The Total Package

How One Organization Developed a Culture of Self-Learning


By Stefan Bokander, PMP, and Håkan Olsson, PMP

Organizations looking to improve their project management may invest enormous efforts in two areas: training project managers and establishing effective processes. Often, they’re surprised when these don’t generate the expected benefits. But focusing on just these two areas overlooks an important factor in improving project management: creating a self-learning environment.

Tetra Pak discovered this truth the hard way. In the 1990s, the packaging and food processing equipment company realized that too many large projects were not realizing their benefits. It needed both a renewed focus on quality for new products and more accurate estimates of how long projects would take.

As part of the solution, management undertook a massive project to develop project management processes for the company. This involved assigning global process owners and creating extensive guidelines and templates for each project type.

A steering team that met monthly was set up for governance, and a project service organization was created to support usage of the new process.

The result was improvement—but, frustratingly, not as much as hoped. The project managers knew what to do, the framework was in place, the governance was in place. Why didn’t the company have consistent, high-level performance? Why were the project managers still working so differently from each other?

One business unit at Tetra Pak identified two of the culprits:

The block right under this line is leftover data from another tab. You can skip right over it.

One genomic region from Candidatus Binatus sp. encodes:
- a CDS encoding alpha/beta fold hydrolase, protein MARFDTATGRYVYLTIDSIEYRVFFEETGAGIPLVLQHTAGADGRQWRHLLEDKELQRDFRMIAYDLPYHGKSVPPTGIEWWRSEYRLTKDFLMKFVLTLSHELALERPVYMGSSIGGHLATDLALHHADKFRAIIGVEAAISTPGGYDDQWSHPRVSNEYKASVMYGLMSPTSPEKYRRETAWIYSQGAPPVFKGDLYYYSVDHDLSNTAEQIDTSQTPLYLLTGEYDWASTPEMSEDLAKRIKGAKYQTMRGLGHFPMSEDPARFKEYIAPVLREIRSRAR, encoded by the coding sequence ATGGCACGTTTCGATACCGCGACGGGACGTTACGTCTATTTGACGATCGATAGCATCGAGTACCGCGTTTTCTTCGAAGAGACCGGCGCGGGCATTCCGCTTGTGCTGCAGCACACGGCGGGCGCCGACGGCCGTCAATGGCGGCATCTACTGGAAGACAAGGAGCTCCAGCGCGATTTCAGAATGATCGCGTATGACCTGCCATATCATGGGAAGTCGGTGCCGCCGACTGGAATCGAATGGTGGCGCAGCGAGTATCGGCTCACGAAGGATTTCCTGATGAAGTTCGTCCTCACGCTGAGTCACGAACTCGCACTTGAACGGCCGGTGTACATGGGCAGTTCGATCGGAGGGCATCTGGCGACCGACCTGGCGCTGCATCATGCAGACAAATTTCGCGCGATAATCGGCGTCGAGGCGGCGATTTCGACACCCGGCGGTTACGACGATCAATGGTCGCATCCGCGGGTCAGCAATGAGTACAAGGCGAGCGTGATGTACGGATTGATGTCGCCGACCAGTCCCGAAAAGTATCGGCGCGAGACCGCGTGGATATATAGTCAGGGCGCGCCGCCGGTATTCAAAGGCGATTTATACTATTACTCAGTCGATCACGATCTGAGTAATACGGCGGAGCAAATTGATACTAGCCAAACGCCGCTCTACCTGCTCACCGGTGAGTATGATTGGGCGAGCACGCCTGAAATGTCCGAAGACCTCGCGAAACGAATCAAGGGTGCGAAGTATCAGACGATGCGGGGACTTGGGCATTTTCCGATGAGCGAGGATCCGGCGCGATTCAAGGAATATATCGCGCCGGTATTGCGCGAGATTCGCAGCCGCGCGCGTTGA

■ Project managers had no common culture and no channel to work on self-improvement as a group.

■ The processes had been developed by process specialists, sometimes too far from the action, resulting in low ownership on the part of the project managers.

After some negotiation, the sponsor approved a new three-year background project. The first step was to form a common steering team of all project managers at that business unit (approximately 15 people). The team performed a self-assessment and an analysis of the gap between what was needed and the company’s current situation.

As part of the work, the team looked at each Knowledge Area in A Guide to the Project Management Body of Knowledge (PMBOK® Guide), focusing in particular on Project Quality Management. The team decided to create a quality management plan, and the most experienced project managers began by reviewing the product development process, phase by phase, tollgate by tollgate. The project managers highlighted the factors that they knew would best secure project or product quality. These factors turned out to be reviews by various experts: for instance, a PMO director review, a fellow project manager review, a design review or a steering group review.

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The company was then able to settle on a generic quality management plan. It relies on reviews that serve a double purpose: ensuring the quality of project deliverables and providing opportunities for the project managers to share and learn from each other.

The work has paid off. In an environment where complexity has multiplied, the company managed to raise its tollgate on-time rate from 13 percent to 98.6 percent over 10 years of continuous improvement. Perhaps more important, Tetra Pak also created a self-learning organization. The extensive review system means project managers are constantly gaining practical, immediately applicable knowledge from each other. The project managers are now a self-adjusting group that can spend less time on quality reviews and more on developing leadership and business understanding. PM

img Stefan Bokander, PMP, is a program manager at Tetra Pak, Lund, Sweden.
img Håkan Olsson, PMP, is a senior consultant at P4M Consulting and a former project portfolio manager at Tetra Pak, Lund, Sweden.



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